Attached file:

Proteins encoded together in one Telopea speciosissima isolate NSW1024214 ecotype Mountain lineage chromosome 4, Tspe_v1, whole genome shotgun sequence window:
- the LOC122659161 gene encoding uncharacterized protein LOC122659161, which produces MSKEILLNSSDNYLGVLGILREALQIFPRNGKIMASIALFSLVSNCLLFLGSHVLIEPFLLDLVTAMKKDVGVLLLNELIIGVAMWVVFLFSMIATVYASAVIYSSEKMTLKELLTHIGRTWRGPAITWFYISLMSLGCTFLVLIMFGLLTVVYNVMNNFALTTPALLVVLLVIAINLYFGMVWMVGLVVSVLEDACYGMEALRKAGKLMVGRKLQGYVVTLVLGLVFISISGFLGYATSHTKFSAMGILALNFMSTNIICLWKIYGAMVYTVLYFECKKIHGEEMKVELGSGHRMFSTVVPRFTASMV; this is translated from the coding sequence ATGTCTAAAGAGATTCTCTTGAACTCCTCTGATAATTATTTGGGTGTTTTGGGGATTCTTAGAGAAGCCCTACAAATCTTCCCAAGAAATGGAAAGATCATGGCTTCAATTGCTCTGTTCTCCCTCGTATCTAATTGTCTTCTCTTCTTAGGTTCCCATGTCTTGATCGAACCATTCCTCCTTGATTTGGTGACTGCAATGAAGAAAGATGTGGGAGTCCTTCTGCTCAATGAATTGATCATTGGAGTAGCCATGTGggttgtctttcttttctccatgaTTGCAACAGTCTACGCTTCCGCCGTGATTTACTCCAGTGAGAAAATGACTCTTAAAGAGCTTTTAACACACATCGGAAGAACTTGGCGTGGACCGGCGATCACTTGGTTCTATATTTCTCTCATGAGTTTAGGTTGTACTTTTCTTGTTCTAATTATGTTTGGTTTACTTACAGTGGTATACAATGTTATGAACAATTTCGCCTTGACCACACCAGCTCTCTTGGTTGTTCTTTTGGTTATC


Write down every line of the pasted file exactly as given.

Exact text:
Proteins encoded together in one Telopea speciosissima isolate NSW1024214 ecotype Mountain lineage chromosome 4, Tspe_v1, whole genome shotgun sequence window:
- the LOC122659161 gene encoding uncharacterized protein LOC122659161, which produces MSKEILLNSSDNYLGVLGILREALQIFPRNGKIMASIALFSLVSNCLLFLGSHVLIEPFLLDLVTAMKKDVGVLLLNELIIGVAMWVVFLFSMIATVYASAVIYSSEKMTLKELLTHIGRTWRGPAITWFYISLMSLGCTFLVLIMFGLLTVVYNVMNNFALTTPALLVVLLVIAINLYFGMVWMVGLVVSVLEDACYGMEALRKAGKLMVGRKLQGYVVTLVLGLVFISISGFLGYATSHTKFSAMGILALNFMSTNIICLWKIYGAMVYTVLYFECKKIHGEEMKVELGSGHRMFSTVVPRFTASMV; this is translated from the coding sequence ATGTCTAAAGAGATTCTCTTGAACTCCTCTGATAATTATTTGGGTGTTTTGGGGATTCTTAGAGAAGCCCTACAAATCTTCCCAAGAAATGGAAAGATCATGGCTTCAATTGCTCTGTTCTCCCTCGTATCTAATTGTCTTCTCTTCTTAGGTTCCCATGTCTTGATCGAACCATTCCTCCTTGATTTGGTGACTGCAATGAAGAAAGATGTGGGAGTCCTTCTGCTCAATGAATTGATCATTGGAGTAGCCATGTGggttgtctttcttttctccatgaTTGCAACAGTCTACGCTTCCGCCGTGATTTACTCCAGTGAGAAAATGACTCTTAAAGAGCTTTTAACACACATCGGAAGAACTTGGCGTGGACCGGCGATCACTTGGTTCTATATTTCTCTCATGAGTTTAGGTTGTACTTTTCTTGTTCTAATTATGTTTGGTTTACTTACAGTGGTATACAATGTTATGAACAATTTCGCCTTGACCACACCAGCTCTCTTGGTTGTTCTTTTGGTTATC